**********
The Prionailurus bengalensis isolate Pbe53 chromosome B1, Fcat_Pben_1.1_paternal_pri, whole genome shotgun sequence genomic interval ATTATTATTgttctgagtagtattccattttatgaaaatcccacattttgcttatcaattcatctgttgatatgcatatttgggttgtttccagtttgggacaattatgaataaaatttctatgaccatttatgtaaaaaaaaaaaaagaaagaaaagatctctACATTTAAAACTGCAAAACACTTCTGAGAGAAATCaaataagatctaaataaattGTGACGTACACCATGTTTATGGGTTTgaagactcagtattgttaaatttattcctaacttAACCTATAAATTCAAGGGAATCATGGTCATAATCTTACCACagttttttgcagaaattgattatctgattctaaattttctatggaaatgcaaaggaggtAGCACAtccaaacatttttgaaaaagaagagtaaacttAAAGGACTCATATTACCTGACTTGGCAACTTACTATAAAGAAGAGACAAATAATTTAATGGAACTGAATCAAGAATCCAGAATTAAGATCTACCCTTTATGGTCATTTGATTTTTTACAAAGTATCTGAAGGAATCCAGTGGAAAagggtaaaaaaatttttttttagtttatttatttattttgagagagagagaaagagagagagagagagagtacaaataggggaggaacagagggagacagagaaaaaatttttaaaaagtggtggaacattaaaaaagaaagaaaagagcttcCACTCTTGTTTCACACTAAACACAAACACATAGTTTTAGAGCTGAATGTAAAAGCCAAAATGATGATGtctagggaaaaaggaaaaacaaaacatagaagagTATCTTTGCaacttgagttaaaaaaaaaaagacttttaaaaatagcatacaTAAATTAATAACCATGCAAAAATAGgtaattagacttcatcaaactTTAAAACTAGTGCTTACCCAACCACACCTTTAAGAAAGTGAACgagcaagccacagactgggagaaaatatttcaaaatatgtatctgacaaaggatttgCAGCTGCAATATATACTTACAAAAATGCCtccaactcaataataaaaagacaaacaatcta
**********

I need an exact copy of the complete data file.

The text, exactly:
The Prionailurus bengalensis isolate Pbe53 chromosome B1, Fcat_Pben_1.1_paternal_pri, whole genome shotgun sequence genomic interval ATTATTATTgttctgagtagtattccattttatgaaaatcccacattttgcttatcaattcatctgttgatatgcatatttgggttgtttccagtttgggacaattatgaataaaatttctatgaccatttatgtaaaaaaaaaaaaagaaagaaaagatctctACATTTAAAACTGCAAAACACTTCTGAGAGAAATCaaataagatctaaataaattGTGACGTACACCATGTTTATGGGTTTgaagactcagtattgttaaatttattcctaacttAACCTATAAATTCAAGGGAATCATGGTCATAATCTTACCACagttttttgcagaaattgattatctgattctaaattttctatggaaatgcaaaggaggtAGCACAtccaaacatttttgaaaaagaagagtaaacttAAAGGACTCATATTACCTGACTTGGCAACTTACTATAAAGAAGAGACAAATAATTTAATGGAACTGAATCAAGAATCCAGAATTAAGATCTACCCTTTATGGTCATTTGATTTTTTACAAAGTATCTGAAGGAATCCAGTGGAAAagggtaaaaaaatttttttttagtttatttatttattttgagagagagagaaagagagagagagagagagtacaaataggggaggaacagagggagacagagaaaaaatttttaaaaagtggtggaacattaaaaaagaaagaaaagagcttcCACTCTTGTTTCACACTAAACACAAACACATAGTTTTAGAGCTGAATGTAAAAGCCAAAATGATGATGtctagggaaaaaggaaaaacaaaacatagaagagTATCTTTGCaacttgagttaaaaaaaaaaagacttttaaaaatagcatacaTAAATTAATAACCATGCAAAAATAGgtaattagacttcatcaaactTTAAAACTAGTGCTTACCCAACCACACCTTTAAGAAAGTGAACgagcaagccacagactgggagaaaatatttcaaaatatgtatctgacaaaggatttgCAGCTGCAATATATACTTACAAAAATGCCtccaactcaataataaaaagacaaacaatcta